Opportunity (for crime) knocks. But who’s listening?
A large majority seem to favour stronger control environments as a means of reducing this opportunity, but our top-line results show corporate control environments are 7% less effective in detecting and preventing economic crime than two years ago. Over three quarters (76%) of respondents told us they are relying on their internal audit function to assess the effectiveness of their compliance programmes.
While internal audit is an important piece of the framework for assessing a compliance programme’s effectiveness, it is not by itself a sufficient means of assuring compliance, due to the fact that its interventions are both periodic and historical. Moreover, the fraud risk profile has changed (for example an increase in new frauds such as cybercrime), and incidence of some fraud types is rising or persistent in certain types of organisation.
For example, large organisations with more than 1,000 employees remain more susceptible to procurement fraud and bribery and corruption (5% higher and 2% higher, respectively, than the global average) as fraud schemes find a way around established control frameworks. In effect, hackers and fraudsters have worked out how to circumvent some of the more common control frameworks.
Since prevention must ideally occur at the point of decision making, internal audit mechanisms should be integrated with management reporting and real-time monitoring in the business so that issues are detected and prevented in time. Our financial sector respondents in particular point to management reporting as key to ensuring the effectiveness of compliance programmes, with 60% using this tool. Currently only 8% of of all respondents say they are using other, more promising internal monitoring approaches – such as data or predictive analytics – which are more difficult to circumvent.
Implementing in high-risk areas: The devil is in the details
Embedding ethical behaviour within a global organisation requires better training, consistent communication and management reporting. But it should also include an understanding that country risks are not created equal (even across high-risk areas) – and that a sophisticated global compliance programme must be finely tuned to the specific realities on the ground.
Having a recognised code of conduct is a starting point, but if employees do not know how to use it in their day-to-day decision-making this does little to mitigate compliance risks. The code and other polices need to be embedded through training, regular communications, reward and recognition of where good decisions are made, and disciplinary procedures where bad decisions are made.
While appropriate training (and on-going communication with farther-flung divisions) costs money and time, it is nonetheless critical to the task of embedding the code of conduct across all business practices and locations – especially in geographic markets and divisions where risks of a breach are higher.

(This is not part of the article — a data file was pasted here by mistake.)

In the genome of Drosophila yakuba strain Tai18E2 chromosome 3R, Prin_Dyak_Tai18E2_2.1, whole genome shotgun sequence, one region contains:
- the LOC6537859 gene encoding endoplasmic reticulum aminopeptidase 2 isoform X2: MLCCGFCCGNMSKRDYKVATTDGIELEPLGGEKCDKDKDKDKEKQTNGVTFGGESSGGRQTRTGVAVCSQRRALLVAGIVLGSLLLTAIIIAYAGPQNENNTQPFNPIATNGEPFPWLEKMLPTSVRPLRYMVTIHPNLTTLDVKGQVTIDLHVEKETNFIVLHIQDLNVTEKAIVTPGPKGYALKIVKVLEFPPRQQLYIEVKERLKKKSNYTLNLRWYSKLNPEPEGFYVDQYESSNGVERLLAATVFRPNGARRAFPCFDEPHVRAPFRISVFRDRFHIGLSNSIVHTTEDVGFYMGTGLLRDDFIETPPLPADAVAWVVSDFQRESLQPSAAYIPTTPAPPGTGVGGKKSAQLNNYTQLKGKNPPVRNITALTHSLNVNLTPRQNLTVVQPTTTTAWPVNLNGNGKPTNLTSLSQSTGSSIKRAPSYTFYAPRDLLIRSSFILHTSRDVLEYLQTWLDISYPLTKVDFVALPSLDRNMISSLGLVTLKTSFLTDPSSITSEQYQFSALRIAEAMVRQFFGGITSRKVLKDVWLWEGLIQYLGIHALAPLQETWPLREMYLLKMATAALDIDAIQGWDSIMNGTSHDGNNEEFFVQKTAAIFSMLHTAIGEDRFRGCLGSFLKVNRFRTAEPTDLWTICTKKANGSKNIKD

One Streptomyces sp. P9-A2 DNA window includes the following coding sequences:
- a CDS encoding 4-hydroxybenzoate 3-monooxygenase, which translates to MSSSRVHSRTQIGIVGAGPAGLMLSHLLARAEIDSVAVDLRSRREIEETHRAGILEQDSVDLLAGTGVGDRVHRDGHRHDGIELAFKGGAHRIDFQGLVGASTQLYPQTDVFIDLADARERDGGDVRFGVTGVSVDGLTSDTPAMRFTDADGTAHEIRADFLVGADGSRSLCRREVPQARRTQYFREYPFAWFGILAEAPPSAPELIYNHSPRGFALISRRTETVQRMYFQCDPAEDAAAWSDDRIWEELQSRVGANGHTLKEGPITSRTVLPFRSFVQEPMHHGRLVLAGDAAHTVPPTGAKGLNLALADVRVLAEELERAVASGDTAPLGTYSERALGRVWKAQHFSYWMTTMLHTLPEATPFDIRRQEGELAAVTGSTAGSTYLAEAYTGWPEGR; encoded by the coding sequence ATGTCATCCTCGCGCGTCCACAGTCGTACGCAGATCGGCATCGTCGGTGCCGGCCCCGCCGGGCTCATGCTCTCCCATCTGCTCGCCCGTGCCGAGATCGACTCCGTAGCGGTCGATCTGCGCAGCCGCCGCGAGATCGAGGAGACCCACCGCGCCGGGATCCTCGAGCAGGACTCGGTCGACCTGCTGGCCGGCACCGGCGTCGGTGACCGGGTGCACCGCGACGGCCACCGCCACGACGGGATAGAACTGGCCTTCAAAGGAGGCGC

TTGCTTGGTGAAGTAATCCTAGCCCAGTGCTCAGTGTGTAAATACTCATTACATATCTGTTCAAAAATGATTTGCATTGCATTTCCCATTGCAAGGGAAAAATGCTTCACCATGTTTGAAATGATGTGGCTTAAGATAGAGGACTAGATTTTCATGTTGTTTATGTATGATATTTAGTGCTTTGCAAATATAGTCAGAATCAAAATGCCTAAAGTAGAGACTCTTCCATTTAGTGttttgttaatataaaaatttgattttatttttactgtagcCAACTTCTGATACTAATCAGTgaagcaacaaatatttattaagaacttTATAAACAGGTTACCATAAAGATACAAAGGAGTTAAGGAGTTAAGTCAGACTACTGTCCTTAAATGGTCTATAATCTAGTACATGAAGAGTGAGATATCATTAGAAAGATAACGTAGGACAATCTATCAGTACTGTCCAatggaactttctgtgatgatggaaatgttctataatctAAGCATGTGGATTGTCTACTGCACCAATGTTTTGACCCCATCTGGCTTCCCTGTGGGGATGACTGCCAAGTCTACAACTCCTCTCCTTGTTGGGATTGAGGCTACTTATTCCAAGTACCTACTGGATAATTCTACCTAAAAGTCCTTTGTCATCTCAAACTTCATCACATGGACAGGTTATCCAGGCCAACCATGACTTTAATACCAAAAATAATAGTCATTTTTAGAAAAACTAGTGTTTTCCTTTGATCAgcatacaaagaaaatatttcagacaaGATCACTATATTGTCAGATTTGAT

Although 86% of organisations globally agreed that their organisation had a code of conduct in place, only 64% of respondents said that training was provided regularly and supported by regular communication and advice. The discrepancy was particularly sharp for respondents from Africa, Western Europe and the Middle East.
Throwing money at a problem doesn’t, however, always fix the underlying issue. Companies need to ensure that they are using the right tools, technologies and techniques to get the most bang for their buck.
Technology: Not a panacea, but a powerful tool
Forward-thinking organisations are always exploring ways to increase the efficiency and effectiveness of their work. Today there are several sophisticated tools – including big-data analytics capable of much more effective monitoring – that can help bring compliance closer to operations by handling a variety of types of structured and unstructured data.
Yet outside of transaction monitoring systems (which are used primarily by financial-sector clients), very few organisations are using these kinds of technologies to help detect and prevent economic crime. Currently only 8% of respondents referred to use of other internal monitoring approaches such as data analytics.
That is not necessarily a bad thing. We have observed that the best place to start is not in the “big data” space of transaction monitoring, but rather in the “small data” of risk assessments. What matters most is collecting consistent comparable data – an act that sounds straightforward, but isn’t.
Data for data’s sake?
Organisations can fall prey to technology-related missteps. Driven by a disconnected risk assessment process, some engage in too much monitoring in some places, and none in others. Others unknowingly duplicate their expenditures on different tools. Still others follow a tick-the-box approach to compliance – and don’t always gather or use the right data.
Some organisations use data more strategically ¬– seeing it as a link to crucial insight on trends and behaviours, as well as an early-warning systems of hot spots and other signs of potential trouble, such as patterns of absenteeism.
Some are using data dashboards that connect into the appropriate management structure, where it is interpreted, then fed back into the business. These companies then spend time looking at how decisions are made, and are able to fine-tune their programmes appropriately.
Ultimately, the focus should be not on technology per se, but rather on what it enables. Data will never be a panacea. But used effectively, it can offer companies additional power to stay ahead of their compliance risks.